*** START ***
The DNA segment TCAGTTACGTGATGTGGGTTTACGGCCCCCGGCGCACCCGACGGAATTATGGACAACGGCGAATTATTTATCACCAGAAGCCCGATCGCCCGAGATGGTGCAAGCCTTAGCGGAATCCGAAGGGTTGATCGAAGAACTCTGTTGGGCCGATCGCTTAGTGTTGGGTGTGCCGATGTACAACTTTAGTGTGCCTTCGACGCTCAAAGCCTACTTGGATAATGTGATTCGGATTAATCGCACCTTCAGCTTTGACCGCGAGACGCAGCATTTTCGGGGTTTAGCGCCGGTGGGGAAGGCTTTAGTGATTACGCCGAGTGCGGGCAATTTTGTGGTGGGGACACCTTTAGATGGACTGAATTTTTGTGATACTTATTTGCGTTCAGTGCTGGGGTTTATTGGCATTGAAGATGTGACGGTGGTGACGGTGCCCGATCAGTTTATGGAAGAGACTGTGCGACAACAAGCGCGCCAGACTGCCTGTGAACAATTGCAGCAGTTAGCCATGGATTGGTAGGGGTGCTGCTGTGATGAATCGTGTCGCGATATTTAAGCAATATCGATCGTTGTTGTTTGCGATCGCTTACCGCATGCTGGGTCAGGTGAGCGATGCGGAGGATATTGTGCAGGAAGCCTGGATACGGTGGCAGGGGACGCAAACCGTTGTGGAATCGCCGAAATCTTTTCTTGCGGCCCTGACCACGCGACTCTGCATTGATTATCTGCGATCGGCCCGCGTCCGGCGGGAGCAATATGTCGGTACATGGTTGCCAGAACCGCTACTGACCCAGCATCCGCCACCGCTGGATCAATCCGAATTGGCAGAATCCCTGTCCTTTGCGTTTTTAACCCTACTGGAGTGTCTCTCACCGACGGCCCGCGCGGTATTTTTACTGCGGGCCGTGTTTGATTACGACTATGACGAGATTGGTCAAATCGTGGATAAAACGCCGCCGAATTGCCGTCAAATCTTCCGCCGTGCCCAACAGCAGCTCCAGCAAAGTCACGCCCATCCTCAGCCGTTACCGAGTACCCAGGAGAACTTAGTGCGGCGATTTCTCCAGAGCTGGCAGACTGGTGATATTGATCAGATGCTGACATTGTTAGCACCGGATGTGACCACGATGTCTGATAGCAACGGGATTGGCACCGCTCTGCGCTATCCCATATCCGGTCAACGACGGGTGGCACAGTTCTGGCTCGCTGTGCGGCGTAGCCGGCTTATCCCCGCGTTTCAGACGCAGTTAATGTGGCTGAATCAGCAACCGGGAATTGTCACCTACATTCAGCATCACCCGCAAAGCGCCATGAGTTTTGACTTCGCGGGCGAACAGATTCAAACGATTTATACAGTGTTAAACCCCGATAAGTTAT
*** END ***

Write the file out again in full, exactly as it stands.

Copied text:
The DNA segment TCAGTTACGTGATGTGGGTTTACGGCCCCCGGCGCACCCGACGGAATTATGGACAACGGCGAATTATTTATCACCAGAAGCCCGATCGCCCGAGATGGTGCAAGCCTTAGCGGAATCCGAAGGGTTGATCGAAGAACTCTGTTGGGCCGATCGCTTAGTGTTGGGTGTGCCGATGTACAACTTTAGTGTGCCTTCGACGCTCAAAGCCTACTTGGATAATGTGATTCGGATTAATCGCACCTTCAGCTTTGACCGCGAGACGCAGCATTTTCGGGGTTTAGCGCCGGTGGGGAAGGCTTTAGTGATTACGCCGAGTGCGGGCAATTTTGTGGTGGGGACACCTTTAGATGGACTGAATTTTTGTGATACTTATTTGCGTTCAGTGCTGGGGTTTATTGGCATTGAAGATGTGACGGTGGTGACGGTGCCCGATCAGTTTATGGAAGAGACTGTGCGACAACAAGCGCGCCAGACTGCCTGTGAACAATTGCAGCAGTTAGCCATGGATTGGTAGGGGTGCTGCTGTGATGAATCGTGTCGCGATATTTAAGCAATATCGATCGTTGTTGTTTGCGATCGCTTACCGCATGCTGGGTCAGGTGAGCGATGCGGAGGATATTGTGCAGGAAGCCTGGATACGGTGGCAGGGGACGCAAACCGTTGTGGAATCGCCGAAATCTTTTCTTGCGGCCCTGACCACGCGACTCTGCATTGATTATCTGCGATCGGCCCGCGTCCGGCGGGAGCAATATGTCGGTACATGGTTGCCAGAACCGCTACTGACCCAGCATCCGCCACCGCTGGATCAATCCGAATTGGCAGAATCCCTGTCCTTTGCGTTTTTAACCCTACTGGAGTGTCTCTCACCGACGGCCCGCGCGGTATTTTTACTGCGGGCCGTGTTTGATTACGACTATGACGAGATTGGTCAAATCGTGGATAAAACGCCGCCGAATTGCCGTCAAATCTTCCGCCGTGCCCAACAGCAGCTCCAGCAAAGTCACGCCCATCCTCAGCCGTTACCGAGTACCCAGGAGAACTTAGTGCGGCGATTTCTCCAGAGCTGGCAGACTGGTGATATTGATCAGATGCTGACATTGTTAGCACCGGATGTGACCACGATGTCTGATAGCAACGGGATTGGCACCGCTCTGCGCTATCCCATATCCGGTCAACGACGGGTGGCACAGTTCTGGCTCGCTGTGCGGCGTAGCCGGCTTATCCCCGCGTTTCAGACGCAGTTAATGTGGCTGAATCAGCAACCGGGAATTGTCACCTACATTCAGCATCACCCGCAAAGCGCCATGAGTTTTGACTTCGCGGGCGAACAGATTCAAACGATTTATACAGTGTTAAACCCCGATAAGTTAT